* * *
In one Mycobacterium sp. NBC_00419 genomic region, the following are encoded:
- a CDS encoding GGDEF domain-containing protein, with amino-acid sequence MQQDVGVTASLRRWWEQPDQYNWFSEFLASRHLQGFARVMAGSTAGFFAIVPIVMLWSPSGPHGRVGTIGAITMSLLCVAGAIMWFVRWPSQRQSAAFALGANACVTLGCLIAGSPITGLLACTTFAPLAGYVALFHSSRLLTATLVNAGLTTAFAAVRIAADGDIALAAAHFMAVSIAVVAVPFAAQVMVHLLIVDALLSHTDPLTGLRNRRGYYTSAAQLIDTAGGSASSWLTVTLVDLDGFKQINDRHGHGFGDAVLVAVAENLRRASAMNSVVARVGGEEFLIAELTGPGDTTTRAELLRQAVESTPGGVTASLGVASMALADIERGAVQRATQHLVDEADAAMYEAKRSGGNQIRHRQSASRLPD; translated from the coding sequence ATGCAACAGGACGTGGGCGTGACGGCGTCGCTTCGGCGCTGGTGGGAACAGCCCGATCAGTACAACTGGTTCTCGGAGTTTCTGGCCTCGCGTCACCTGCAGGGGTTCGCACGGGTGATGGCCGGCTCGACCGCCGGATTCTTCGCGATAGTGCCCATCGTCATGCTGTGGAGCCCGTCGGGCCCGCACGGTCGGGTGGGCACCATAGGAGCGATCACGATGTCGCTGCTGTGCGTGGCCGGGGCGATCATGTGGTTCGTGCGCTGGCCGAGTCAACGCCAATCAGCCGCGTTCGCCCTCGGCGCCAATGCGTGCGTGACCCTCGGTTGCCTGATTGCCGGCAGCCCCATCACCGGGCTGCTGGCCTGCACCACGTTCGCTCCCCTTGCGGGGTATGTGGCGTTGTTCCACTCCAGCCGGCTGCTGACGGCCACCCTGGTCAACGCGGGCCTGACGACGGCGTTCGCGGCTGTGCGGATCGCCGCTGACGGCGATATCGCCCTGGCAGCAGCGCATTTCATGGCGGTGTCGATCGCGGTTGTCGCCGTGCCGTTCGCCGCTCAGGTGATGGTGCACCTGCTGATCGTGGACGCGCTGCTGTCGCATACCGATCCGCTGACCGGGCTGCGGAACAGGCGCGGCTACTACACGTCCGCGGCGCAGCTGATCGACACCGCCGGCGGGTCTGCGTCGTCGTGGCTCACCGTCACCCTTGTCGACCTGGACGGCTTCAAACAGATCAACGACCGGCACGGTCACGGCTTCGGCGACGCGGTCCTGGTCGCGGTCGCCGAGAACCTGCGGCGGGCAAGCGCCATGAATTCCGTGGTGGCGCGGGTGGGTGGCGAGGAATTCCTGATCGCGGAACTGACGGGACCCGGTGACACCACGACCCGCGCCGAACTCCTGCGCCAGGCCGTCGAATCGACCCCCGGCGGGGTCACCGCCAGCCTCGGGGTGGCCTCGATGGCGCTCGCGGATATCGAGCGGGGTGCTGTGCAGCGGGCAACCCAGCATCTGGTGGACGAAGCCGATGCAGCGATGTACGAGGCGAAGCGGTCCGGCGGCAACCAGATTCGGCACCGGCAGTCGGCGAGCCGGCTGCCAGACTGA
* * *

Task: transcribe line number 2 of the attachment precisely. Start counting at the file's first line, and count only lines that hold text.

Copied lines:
- a CDS encoding GGDEF domain-containing protein, with amino-acid sequence MQQDVGVTASLRRWWEQPDQYNWFSEFLASRHLQGFARVMAGSTAGFFAIVPIVMLWSPSGPHGRVGTIGAITMSLLCVAGAIMWFVRWPSQRQSAAFALGANACVTLGCLIAGSPITGLLACTTFAPLAGYVALFHSSRLLTATLVNAGLTTAFAAVRIAADGDIALAAAHFMAVSIAVVAVPFAAQVMVHLLIVDALLSHTDPLTGLRNRRGYYTSAAQLIDTAGGSASSWLTVTLVDLDGFKQINDRHGHGFGDAVLVAVAENLRRASAMNSVVARVGGEEFLIAELTGPGDTTTRAELLRQAVESTPGGVTASLGVASMALADIERGAVQRATQHLVDEADAAMYEAKRSGGNQIRHRQSASRLPD; translated from the coding sequence ATGCAACAGGACGTGGGCGTGACGGCGTCGCTTCGGCGCTGGTGGGAACAGCCCGATCAGTACAACTGGTTCTCGGAGTTTCTGGCCTCGCGTCACCTGCAGGGGTTCGCACGGGTGATGGCCGGCTCGACCGCCGGATTCTTCGCGATAGTGCCCATCGTCATGCTGTGGAGCCCGTCGGGCCCGCACGGTCGGGTGGGCACCATAGGAGCGATCACGATGTCGCTGCTGTGCGTGGCCGGGGCGATCATGTGGTTCGTGCGCTGGCCGAGTCAACGCCAATCAGCCGCGTTCGCCCTCGGCGCCAATGCGTGCGTGACCCTCGGTTGCCTGATTGCCGGCAGCCCCATCACCGGGCTGCTGGCCTGCACCACGTTCGCTCCCCTTGCGGGGTATGTGGCGTTGTTCCACTCCAGCCGGCTGCTGACGGCCACCCTGGTCAACGCGGGCCTGACGACGGCGTTCGCGGCTGTGCGGATCGCCGCTGACGGCGATATCGCCCTGGCAGCAGCGCATTTCATGGCGGTGTCGATCGCGGTTGTCGCCGTGCCGTTCGCCGCTCAGGTGATGGTGCACCTGCTGATCGTGGACGCGCTGCTGTCGCATACCGATCCGCTGACCGGGCTGCGGAACAGGCGCGGCTACTACACGTCCGCGGCGCAGCTGATCGACACCGCCGGCGGGTCTGCGTCGTCGTGGCTCACCGTCACCCTTGTCGACCTGGACGGCTTCAAACAGATCAACGACCGGCACGGTCACGGCTTCGGCGACGCGGTCCTGGTCGCGGTCGCCGAGAACCTGCGGCGGGCAAGCGCCATGAATTCCGTGGTGGCGCGGGTGGGTGGCGAGGAATTCCTGATCGCGGAACTGACGGGACCCGGTGACACCACGACCCGCGCCGAACTCCTGCGCCAGGCCGTCGAATCGACCCCCGGCGGGGTCACCGCCAGCCTCGGGGTGGCCTCGATGGCGCTCGCGGATATCGAGCGGGGTGCTGTGCAGCGGGCAACCCAGCATCTGGTGGACGAAGCCGATGCAGCGATGTACGAGGCGAAGCGGTCCGGCGGCAACCAGATTCGGCACCGGCAGTCGGCGAGCCGGCTGCCAGACTGA